Author ORCID Identifier

https://orcid.org/0000-0001-5610-0068

Year of Publication

2019

Degree Name

Master of Science in Mechanical Engineering (MSME)

Document Type

Master's Thesis

College

Engineering

Department

Mechanical Engineering

First Advisor

Dr. David W. Herrin

Abstract

Mufflers and silencers are commonly used to attenuate noise sources such as internal combustion engines and HVAC systems. Typically, these environments contain mean flow that can affect the acoustic properties of the muffler components and may produce flow generated noise. To characterize the muffler performance, common metrics such as insertion and transmission loss and noise reduction are used in industry. Though transmission loss without flow is often measured and is a relatively simple bench top experiment and useful for model validation purposes, mean flow can significantly affect the muffler performance. There are a few existing and commercial transmission loss rigs that incorporate flow into the measurement procedure. These rigs are useful for model verification including flow but do not predict how the muffler will perform in the system since the source, termination, and pipe lengths significantly impact performance. In this research, the development of an insertion loss test rig is detailed. This testing strategy has the advantage of being simpler, quantifying the self-generated noise due to flow, and taking into account the effect of tailpipe length and a realistic termination. However, the test does not include the actual source and is not as useful for model validation. An electric blower produces the flow and a silencer quiets the flow. Loudspeakers are positioned just downstream of the flow silencer and they are used as the sound source. The low frequency source is a subwoofer installed in a cylindrical enclosure that includes a conical transition from speaker to pipe. Special care is taken to reduce any flow generated noise. Qualification of the system is detailed by comparing the measured transmission loss, noise reduction, and insertion loss to one-dimensional plane wave models. The results demonstrate that the developed rig should be useful as a muffler evaluation tool after a prototype has been constructed. The rig can also be used for transmission loss and noise reduction determination which will prove beneficial for laboratory testing.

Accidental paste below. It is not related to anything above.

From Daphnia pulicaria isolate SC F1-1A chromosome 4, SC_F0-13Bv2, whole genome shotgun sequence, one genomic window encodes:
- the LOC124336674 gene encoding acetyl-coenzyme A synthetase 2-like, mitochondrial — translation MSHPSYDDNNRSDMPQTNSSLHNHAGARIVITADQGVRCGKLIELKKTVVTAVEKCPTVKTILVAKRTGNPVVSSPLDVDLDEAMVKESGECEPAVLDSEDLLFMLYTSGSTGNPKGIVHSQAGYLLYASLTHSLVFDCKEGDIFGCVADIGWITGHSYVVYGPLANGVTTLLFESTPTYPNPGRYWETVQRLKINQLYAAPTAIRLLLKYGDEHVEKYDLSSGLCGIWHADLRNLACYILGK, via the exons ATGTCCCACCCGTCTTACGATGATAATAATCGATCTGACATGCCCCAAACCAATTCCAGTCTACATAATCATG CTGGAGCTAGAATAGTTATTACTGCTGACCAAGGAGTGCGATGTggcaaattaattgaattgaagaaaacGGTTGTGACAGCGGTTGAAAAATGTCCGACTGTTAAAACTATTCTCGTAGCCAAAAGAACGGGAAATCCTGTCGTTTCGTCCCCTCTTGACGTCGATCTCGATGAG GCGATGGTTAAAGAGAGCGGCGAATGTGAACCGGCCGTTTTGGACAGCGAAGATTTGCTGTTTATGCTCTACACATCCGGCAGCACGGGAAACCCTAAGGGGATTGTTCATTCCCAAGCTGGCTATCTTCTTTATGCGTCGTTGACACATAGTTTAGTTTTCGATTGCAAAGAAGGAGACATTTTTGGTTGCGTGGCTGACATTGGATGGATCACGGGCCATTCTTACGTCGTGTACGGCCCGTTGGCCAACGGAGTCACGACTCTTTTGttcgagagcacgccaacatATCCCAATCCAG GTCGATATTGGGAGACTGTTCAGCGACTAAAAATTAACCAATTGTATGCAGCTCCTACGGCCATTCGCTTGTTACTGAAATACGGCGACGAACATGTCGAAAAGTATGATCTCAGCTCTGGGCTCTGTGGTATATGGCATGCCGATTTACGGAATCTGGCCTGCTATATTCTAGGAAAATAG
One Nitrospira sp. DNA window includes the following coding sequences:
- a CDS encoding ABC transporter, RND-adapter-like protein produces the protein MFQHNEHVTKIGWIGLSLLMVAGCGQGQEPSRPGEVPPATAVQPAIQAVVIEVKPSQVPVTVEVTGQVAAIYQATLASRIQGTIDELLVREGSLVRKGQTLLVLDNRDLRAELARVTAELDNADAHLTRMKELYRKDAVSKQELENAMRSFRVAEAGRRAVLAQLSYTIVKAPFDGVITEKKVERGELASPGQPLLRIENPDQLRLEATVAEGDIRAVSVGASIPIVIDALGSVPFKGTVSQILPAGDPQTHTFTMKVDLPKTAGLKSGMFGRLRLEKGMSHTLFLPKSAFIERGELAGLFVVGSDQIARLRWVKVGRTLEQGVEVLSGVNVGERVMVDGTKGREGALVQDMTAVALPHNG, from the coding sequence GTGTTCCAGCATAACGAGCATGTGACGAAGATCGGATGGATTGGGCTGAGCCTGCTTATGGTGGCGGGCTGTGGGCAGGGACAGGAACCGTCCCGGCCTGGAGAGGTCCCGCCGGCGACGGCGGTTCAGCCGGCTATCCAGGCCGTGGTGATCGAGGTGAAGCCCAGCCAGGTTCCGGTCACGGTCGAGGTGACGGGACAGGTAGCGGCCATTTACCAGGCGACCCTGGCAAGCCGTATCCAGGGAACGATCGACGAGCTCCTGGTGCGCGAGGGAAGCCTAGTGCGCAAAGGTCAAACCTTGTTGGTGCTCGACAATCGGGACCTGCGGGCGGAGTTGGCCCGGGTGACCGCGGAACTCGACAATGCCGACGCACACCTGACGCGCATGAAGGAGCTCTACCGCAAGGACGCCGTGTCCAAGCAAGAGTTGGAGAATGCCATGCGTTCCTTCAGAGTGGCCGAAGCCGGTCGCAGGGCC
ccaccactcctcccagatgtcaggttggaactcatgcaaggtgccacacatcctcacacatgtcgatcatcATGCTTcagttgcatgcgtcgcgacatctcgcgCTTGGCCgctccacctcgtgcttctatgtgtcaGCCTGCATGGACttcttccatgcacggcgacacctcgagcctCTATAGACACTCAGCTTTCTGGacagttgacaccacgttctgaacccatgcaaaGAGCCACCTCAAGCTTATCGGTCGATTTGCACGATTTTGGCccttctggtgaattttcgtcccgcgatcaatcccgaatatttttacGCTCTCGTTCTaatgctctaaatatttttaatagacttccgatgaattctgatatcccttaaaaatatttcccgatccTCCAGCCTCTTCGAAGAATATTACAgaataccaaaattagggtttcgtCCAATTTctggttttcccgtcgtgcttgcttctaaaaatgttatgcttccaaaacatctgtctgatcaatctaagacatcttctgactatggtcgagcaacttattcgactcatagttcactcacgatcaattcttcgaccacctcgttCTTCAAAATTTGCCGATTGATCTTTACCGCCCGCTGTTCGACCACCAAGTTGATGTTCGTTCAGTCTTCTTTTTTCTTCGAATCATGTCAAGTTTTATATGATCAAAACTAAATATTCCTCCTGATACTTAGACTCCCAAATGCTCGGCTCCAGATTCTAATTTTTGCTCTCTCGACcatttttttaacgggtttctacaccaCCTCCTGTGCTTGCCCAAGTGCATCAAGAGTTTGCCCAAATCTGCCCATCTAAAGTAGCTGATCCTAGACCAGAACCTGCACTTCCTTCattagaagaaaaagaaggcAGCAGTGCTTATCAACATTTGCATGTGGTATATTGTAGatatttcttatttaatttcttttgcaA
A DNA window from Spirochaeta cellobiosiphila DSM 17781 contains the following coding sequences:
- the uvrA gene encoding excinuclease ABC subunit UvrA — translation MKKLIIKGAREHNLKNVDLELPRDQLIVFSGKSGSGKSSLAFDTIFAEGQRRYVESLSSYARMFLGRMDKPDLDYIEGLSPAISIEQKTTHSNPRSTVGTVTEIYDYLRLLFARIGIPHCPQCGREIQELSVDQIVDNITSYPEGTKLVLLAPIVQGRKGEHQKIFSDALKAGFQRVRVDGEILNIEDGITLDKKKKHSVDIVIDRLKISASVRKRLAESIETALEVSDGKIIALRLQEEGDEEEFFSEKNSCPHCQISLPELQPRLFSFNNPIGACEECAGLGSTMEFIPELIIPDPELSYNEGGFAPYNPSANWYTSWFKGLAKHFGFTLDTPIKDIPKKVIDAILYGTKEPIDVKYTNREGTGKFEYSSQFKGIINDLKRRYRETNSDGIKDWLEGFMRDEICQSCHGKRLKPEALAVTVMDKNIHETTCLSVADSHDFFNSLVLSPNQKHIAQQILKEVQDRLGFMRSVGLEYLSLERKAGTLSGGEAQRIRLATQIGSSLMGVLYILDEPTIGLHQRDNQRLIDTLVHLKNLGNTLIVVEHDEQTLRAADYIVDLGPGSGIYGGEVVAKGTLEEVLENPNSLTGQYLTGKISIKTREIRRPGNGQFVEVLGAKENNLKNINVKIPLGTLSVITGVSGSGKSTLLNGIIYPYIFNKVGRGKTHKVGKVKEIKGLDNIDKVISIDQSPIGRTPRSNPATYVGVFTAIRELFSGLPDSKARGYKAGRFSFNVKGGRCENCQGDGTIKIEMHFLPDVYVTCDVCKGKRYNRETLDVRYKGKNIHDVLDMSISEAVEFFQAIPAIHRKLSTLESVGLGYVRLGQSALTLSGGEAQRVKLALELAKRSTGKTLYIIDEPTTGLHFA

Digital Object Identifier (DOI)

https://doi.org/10.13023/etd.2019.099

Share

COinS